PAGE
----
The steps belong to the semi-professional and amateur levels, which are there effectively as feeder levels through to the professional leagues.
If you’ve ever heard the phrase ‘non-league football’ then this is in reference to any level of the football pyramid that comes below League Two and is therefore not part of the Football League.
Looking at the Levels
Here is a closer look at each of the levels, explaining how they work and the manner in which they interact with the divisions below them:
Premier League – Level 1
Boasting 20 teams, the Premier League see three teams relegated out of it at the end of the season, with the same number of teams being promoted into it from the Championship.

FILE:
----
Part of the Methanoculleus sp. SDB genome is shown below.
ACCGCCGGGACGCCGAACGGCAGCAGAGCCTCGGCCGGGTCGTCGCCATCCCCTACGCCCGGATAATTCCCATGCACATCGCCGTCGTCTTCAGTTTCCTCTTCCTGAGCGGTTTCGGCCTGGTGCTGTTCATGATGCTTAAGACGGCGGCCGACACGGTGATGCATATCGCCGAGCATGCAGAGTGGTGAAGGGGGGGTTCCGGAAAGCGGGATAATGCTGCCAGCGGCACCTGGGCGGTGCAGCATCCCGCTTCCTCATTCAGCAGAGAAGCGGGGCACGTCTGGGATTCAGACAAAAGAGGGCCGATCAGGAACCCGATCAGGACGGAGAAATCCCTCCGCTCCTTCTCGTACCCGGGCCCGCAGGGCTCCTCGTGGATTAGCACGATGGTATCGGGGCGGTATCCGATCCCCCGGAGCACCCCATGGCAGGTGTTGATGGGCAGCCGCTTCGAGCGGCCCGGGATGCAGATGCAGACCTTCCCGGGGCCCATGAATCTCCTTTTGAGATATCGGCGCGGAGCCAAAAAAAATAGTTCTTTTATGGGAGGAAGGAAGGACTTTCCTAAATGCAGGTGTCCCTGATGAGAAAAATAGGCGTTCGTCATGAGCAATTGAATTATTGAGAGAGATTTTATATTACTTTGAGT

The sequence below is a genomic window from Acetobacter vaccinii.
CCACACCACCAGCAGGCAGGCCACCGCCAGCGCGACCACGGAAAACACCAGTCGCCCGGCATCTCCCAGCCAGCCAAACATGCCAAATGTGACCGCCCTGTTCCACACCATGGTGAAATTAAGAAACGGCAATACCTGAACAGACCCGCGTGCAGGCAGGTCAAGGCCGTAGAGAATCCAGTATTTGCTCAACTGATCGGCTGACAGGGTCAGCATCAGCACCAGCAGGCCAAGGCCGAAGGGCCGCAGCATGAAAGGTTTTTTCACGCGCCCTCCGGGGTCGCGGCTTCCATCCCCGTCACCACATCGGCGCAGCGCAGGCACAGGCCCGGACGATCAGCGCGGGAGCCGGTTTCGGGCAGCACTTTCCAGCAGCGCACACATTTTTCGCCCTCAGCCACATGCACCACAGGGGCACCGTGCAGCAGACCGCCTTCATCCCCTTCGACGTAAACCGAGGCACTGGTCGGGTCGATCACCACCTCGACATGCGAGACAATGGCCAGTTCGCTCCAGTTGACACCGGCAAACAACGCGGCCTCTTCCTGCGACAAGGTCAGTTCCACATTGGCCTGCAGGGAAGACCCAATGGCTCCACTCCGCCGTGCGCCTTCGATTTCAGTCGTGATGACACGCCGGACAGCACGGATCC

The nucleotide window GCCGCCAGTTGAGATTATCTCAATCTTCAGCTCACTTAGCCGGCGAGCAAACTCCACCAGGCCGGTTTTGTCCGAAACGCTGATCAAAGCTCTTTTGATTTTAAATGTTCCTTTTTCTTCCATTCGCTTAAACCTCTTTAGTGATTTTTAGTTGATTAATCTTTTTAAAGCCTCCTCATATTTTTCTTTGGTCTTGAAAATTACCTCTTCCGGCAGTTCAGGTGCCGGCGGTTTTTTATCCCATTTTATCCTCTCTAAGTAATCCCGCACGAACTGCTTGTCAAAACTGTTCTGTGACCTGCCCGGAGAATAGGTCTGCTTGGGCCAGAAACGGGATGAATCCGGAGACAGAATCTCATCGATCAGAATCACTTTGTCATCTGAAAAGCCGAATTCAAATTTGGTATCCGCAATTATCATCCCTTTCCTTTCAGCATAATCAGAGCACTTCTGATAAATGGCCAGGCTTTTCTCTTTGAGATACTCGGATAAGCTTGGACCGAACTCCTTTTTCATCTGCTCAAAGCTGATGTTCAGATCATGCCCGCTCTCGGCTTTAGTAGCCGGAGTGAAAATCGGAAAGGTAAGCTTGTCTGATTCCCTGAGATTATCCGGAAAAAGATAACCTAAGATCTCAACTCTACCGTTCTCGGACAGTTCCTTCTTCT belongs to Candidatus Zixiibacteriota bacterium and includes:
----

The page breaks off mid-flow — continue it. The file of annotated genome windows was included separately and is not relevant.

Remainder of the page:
Championship – Level 2
The secondary league in English football is the Championship, which boasts 24 teams. Three of the move up into the Premier League at the end of the season, with the top two doing so automatically and the other making it there from the teams that finish between third and sixth and manage to win a play-off. Three teams are relegated down to League One, with three teams being promoted up to replace them.
League One – Level 3
As with the Championship, there are 24 teams in League One and three of them are promoted out of it at the end of the season. They are made up of the two top teams as well as the play-off winner. Unlike the Championship, however, the bottom four teams are relegated down to League Two.
League Two – Level 4
There are 24 teams in League Two, with four of them being promoted to League One at the end of the season. This is achieved by promoting the top three automatically and seeing the teams that finish between fourth and seventh taking part in the play-offs. Two teams are relegated down to the National League.